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SPEAKERS

Ben Wilson

CEO, Australian Gas Infrastructure Group

ENERGY STORAGE FOR THE COMMERCIAL BUILT ENVIRONMENT
The potential of hydrogen in decarbonising Australia’s gas and transport supply and supporting our electricity networks
Wednesday 23 May 2018, 11:30 – 12:45

Ben Wilson is Chief Executive Officer of Australian Gas Infrastructure Group (AGIG) which includes the Dampier Bunbury Pipeline, Multinet Gas, and Australian Gas Networks. Together these assets make AGIG one of Australia’s largest gas infrastructure businesses, active nationwide, with 2 million distribution customers, 3,500 km of transmission pipelines, and 34,000 km of networks. Ben became CEO of AGN in 2015 and of DBP and MG in 2017.

Previously, Ben was the Director of Strategy and Regulation and Chief Financial Officer at UK Power Networks (UKPN), a large electricity distribution company in the UK with 8 million customers. At UKPN Ben’s responsibilities included negotiating UKPN’s 2015-2023 price control under Ofgem’s RIIO framework, and UKPN’s Business Transformation Program.
Before joining UKPN in 2011 Ben was a utilities investment banker for fifteen years, working in Europe, Asia and Latin America, most recently at Deutsche Bank.

Ben is a Director of the Energy Networks Australia (ENA) and is Chairman of the ENA’s Gas Committee.

Ben has a Bachelors Degree in Natural Science from Cambridge University in the UK.

Abstract Outline:
The Australian Government has committed to the Paris Agreement which seeks to achieve net-zero carbon emissions by 2050. In response, the gas industry is on the verge of major transformational change as government, industry and communities work together towards a low carbon energy future.

AGIG is committed to being a leader in this transformation. We are working with industry, governments and stakeholders to progress studies, roadmaps and demonstration projects illustrating that the low-carbon technologies of biogas, hydrogen and carbon capture and storage can be deployed in Australia, to the benefit of all Australians.

Recent work of Gas Vision 2050 and Deloitte Access Economics’ (DAE’s) Decarbonising Gas Networks, in which AGIG played a lead role, shows that at a high level, Australia has the technologies and resources to decarbonise the gas (and transport) supply and concludes that decarbonised gas presents an opportunity to lower the overall costs of decarbonising the energy supply. That is, low carbon gas has a key role to play in balancing the energy trilemma of affordability, environment and security.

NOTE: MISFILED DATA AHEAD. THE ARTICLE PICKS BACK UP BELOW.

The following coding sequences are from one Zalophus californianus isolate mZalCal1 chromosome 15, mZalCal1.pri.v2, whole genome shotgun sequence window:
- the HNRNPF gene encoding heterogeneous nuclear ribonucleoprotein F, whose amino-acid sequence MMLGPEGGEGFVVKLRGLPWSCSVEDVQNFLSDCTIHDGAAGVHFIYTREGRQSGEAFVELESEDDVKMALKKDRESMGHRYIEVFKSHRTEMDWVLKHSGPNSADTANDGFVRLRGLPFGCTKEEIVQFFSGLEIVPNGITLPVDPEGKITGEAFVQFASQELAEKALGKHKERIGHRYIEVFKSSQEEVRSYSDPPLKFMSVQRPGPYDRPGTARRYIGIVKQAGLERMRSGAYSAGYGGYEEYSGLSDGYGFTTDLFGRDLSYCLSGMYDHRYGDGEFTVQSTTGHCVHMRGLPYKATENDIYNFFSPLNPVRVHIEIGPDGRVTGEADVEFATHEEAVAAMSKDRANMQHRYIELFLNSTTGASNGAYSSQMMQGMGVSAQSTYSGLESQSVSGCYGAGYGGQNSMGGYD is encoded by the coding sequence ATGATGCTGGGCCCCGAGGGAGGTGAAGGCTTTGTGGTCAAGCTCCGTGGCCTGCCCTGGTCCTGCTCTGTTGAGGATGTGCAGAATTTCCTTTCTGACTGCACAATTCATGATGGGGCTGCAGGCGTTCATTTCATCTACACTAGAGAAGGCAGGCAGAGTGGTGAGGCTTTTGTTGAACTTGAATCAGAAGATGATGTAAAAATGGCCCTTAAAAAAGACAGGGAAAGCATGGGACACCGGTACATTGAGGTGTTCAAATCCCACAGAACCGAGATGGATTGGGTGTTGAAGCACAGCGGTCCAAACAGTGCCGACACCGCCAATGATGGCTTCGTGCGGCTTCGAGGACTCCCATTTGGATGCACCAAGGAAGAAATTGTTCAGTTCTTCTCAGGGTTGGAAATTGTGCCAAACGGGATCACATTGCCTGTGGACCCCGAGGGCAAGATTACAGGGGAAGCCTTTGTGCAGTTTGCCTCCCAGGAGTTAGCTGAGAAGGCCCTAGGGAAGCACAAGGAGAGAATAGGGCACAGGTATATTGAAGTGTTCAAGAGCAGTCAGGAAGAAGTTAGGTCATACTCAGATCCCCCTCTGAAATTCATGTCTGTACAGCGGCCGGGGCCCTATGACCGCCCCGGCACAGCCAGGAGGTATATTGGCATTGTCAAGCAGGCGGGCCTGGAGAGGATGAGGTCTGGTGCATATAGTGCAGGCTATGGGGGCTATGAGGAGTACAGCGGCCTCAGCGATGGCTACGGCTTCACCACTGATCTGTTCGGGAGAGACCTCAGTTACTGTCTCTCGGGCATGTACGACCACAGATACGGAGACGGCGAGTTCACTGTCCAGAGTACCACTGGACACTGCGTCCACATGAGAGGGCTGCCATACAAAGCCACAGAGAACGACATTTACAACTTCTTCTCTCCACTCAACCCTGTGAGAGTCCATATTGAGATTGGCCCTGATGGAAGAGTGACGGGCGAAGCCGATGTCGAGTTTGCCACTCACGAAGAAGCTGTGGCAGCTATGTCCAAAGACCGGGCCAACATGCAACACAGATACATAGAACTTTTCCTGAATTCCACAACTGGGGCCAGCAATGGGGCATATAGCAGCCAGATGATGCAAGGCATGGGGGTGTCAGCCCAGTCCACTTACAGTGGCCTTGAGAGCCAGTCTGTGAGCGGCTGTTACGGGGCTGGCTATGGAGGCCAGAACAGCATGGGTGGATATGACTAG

It is also clear that the deployment of electrolysers (a hydrogen production technology) may be able to provide network stability support to the electricity sector during times of excess solar production by offering a new (and substantial) market for renewable electricity and storing this energy as hydrogen in an existing, large battery – Australia’s gas networks.
The potential is significant, with the storage capacity of Australia’s gas network infrastructure the equivalent of 6 billion Tesla Powerwall batteries.1
It is now up to industry to deploy these technologies, which will require innovation and collaboration – with a clear focus on investing for the long term. The energy industry (electricity, gas and transport) needs to work together with all stakeholders to ensure this potential becomes a reality.

AGIG has recently been granted funding by the SA government to establish a 1.25MW electrolyser at the Tonsley Innovation District, for injection into our gas distribution networks. This project is called Hydrogen Park of South Australia (HyP SA). We are also seeking to establish a hydrogen Centre of Excellence as part of this project to encourage research and development and public awareness activities with respect to the hydrogen economy.

Our presentation outlines key findings of the DAE report on sustainably decarbonising gas networks as well providing an overview of current low-carbon gas projects (including HyP SA) – and their benefits – as we begin to implement Gas Vision 2050.